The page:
EDITORIAL: Steam Into History a historical jewel
Boarding Steam Into History’s replica Civil War-era train is like stepping back in time.
One of its engines, named William H. Simpson No. 17, is glossy black and shiny brass, pulling spotless coaches with wooden benches and wall sconces. Wood-burning stoves warm passengers on chilly journeys.
As the train chugs along the Northern Central Railroad line between its New Freedom station and stops in Glen Rock and Hanover Junction, re-enactors in period garb — Abraham Lincoln, Confederate Gen. Robert E. Lee and guitar-playing soldiers — tell stories about the history those particular tracks have seen.
For instance, Lincoln twice road those rails, first on his way to Adams County to deliver his Gettysburg Address and later, posthumously, when the assassinated leader’s body was transported home to Springfield, Illinois.
Steam Into History’s maiden voyage left the 2 W. Main St. station nearly four years ago, after repairs were made to the then-disused 10-mile stretch of track that follows the York County Heritage Rail Trail.
The project — which includes offices, a gift shop, museum displays and a model train display — cost $7 million, which the nonprofit raised through private donations.
Now, Steam Into History is nearing the end of the line for its $3.8 million capital campaign that will eventually lead to a new stop in York City.
With a recent $5,000 grant from FirstEnergy Corp., the organization has raised $2.4 million. The funds will be used for start-up capital, past construction costs and new turntables for the track route toward downtown York.
“There are some renovations being done in the Northwest Triangle, and that’s where we hope to get the train into,” Steam Into History CEO Sharon Dorn said.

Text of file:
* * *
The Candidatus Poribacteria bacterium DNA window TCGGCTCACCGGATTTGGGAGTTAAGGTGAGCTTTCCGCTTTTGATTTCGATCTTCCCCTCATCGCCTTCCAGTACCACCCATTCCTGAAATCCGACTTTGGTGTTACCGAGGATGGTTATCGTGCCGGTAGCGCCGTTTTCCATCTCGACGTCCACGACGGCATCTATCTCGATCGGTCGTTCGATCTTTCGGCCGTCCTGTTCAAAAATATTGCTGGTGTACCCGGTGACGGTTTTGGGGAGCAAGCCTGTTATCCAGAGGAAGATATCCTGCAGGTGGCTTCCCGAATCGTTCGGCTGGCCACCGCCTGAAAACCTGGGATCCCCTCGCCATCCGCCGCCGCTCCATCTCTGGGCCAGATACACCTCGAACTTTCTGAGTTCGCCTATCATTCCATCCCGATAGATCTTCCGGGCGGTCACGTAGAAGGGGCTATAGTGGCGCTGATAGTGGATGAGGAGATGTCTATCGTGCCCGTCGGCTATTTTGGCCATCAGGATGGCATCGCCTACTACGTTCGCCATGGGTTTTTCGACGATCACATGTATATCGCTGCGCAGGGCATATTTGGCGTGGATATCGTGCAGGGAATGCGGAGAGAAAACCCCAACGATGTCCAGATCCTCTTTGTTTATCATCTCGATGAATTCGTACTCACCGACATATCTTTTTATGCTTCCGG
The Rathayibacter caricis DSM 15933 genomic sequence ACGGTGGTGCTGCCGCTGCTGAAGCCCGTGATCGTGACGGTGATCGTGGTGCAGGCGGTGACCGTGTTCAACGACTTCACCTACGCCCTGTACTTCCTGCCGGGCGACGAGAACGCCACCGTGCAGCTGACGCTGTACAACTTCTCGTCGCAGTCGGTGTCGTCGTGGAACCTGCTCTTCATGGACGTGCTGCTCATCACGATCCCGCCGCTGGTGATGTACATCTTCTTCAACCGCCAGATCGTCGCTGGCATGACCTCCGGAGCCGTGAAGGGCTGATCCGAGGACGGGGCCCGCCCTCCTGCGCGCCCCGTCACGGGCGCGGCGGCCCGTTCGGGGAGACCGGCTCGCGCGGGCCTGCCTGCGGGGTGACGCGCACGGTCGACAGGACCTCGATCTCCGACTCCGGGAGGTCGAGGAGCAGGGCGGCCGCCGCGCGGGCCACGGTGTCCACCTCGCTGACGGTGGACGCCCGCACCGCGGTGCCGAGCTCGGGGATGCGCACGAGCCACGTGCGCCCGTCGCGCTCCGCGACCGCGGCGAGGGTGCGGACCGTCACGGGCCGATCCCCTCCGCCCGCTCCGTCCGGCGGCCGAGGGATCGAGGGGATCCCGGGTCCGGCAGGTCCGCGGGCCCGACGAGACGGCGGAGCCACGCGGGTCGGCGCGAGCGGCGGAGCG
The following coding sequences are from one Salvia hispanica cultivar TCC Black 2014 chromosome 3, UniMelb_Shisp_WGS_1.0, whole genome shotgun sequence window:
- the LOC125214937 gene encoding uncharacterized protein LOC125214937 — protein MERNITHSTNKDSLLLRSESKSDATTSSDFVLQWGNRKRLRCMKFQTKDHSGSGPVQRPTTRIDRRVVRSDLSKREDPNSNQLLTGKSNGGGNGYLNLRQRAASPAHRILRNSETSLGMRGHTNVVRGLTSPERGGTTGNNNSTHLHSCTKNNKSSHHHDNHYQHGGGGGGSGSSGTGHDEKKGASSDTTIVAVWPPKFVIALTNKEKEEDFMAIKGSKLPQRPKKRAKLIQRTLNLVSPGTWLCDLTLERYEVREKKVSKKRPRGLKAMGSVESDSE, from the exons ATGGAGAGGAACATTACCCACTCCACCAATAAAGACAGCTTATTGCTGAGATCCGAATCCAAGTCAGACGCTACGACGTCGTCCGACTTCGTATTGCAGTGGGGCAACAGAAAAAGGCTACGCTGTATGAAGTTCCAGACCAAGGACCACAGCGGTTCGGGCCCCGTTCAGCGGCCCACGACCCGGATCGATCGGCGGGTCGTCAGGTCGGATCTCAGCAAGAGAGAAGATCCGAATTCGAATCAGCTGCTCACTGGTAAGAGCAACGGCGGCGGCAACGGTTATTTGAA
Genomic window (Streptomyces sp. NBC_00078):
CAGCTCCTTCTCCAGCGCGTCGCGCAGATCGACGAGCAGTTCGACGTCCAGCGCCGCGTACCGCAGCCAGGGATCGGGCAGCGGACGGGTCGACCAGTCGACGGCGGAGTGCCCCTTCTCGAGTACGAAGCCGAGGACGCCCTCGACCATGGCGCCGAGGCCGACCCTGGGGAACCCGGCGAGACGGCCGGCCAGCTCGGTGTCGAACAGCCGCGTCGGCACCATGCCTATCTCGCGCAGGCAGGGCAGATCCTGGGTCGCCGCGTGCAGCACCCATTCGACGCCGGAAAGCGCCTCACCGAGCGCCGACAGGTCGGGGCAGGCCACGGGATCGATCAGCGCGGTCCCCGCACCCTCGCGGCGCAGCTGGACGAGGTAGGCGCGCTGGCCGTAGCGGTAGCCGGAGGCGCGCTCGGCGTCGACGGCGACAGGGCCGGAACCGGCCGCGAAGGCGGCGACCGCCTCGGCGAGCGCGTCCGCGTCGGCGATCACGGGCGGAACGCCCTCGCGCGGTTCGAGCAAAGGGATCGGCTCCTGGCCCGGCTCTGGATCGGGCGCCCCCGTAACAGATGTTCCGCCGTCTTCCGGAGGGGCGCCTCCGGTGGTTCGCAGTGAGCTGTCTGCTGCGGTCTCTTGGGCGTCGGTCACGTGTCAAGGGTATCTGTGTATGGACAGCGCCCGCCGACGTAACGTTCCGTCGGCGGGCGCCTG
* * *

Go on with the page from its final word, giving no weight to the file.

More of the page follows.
The organization’s steam engine is named in honor of the late Bill Simpson, a local philanthropist and one of Steam Into History’s founders.
Steam Into History's Tannenbaum Christmas Tree Train
The train was a longtime dream of Simpson’s — a dream that has turned into a historical jewel and an economic boon for York County.
At its launch, Steam Into History anticipated the attraction would generate about $9 million per year in economic impact and attract 40,000 visitors in its first year. Last year, it passed the 60,000-visitor mark.
The organization’s locomotives are now gearing up for the spring season, which begins next month and will include several new events, including a Rails to Ales craft beer ride that will take place near St. Patrick’s Day.
Steam Into History also plans “bunny rides” for Easter and murder mysteries during the season. It is looking to become a wedding venue for rail enthusiasts or people looking for a rustic theme.
We salute FirstEnergy for helping Steam Into History and urge our readers — whether history buffs, train enthusiasts or anyone looking for an exciting family-friendly excursion — to buy a ticket and support this growing local attraction.
Visit Steam Into History's website at http://www.steamintohistory.com/